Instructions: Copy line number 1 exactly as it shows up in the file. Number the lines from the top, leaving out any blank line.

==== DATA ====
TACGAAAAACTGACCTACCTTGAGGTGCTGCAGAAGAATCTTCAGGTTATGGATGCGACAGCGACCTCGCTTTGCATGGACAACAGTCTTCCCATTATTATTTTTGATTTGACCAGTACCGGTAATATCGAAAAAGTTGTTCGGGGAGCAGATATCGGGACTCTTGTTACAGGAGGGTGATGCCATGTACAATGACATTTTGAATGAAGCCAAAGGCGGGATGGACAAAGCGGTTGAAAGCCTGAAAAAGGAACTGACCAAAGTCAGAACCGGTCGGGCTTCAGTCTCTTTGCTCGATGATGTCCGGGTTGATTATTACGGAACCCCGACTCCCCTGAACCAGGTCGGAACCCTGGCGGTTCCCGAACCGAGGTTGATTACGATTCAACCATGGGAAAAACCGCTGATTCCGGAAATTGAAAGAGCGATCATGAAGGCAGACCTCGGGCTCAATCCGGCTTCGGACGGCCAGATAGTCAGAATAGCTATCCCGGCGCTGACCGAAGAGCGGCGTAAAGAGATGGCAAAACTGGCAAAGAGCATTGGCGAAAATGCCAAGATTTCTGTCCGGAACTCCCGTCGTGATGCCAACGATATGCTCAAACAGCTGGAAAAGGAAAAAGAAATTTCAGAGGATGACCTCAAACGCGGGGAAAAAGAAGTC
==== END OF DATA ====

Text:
TACGAAAAACTGACCTACCTTGAGGTGCTGCAGAAGAATCTTCAGGTTATGGATGCGACAGCGACCTCGCTTTGCATGGACAACAGTCTTCCCATTATTATTTTTGATTTGACCAGTACCGGTAATATCGAAAAAGTTGTTCGGGGAGCAGATATCGGGACTCTTGTTACAGGAGGGTGATGCCATGTACAATGACATTTTGAATGAAGCCAAAGGCGGGATGGACAAAGCGGTTGAAAGCCTGAAAAAGGAACTGACCAAAGTCAGAACCGGTCGGGCTTCAGTCTCTTTGCTCGATGATGTCCGGGTTGATTATTACGGAACCCCGACTCCCCTGAACCAGGTCGGAACCCTGGCGGTTCCCGAACCGAGGTTGATTACGATTCAACCATGGGAAAAACCGCTGATTCCGGAAATTGAAAGAGCGATCATGAAGGCAGACCTCGGGCTCAATCCGGCTTCGGACGGCCAGATAGTCAGAATAGCTATCCCGGCGCTGACCGAAGAGCGGCGTAAAGAGATGGCAAAACTGGCAAAGAGCATTGGCGAAAATGCCAAGATTTCTGTCCGGAACTCCCGTCGTGATGCCAACGATATGCTCAAACAGCTGGAAAAGGAAAAAGAAATTTCAGAGGATGACCTCAAACGCGGGGAAAAAGAAGTC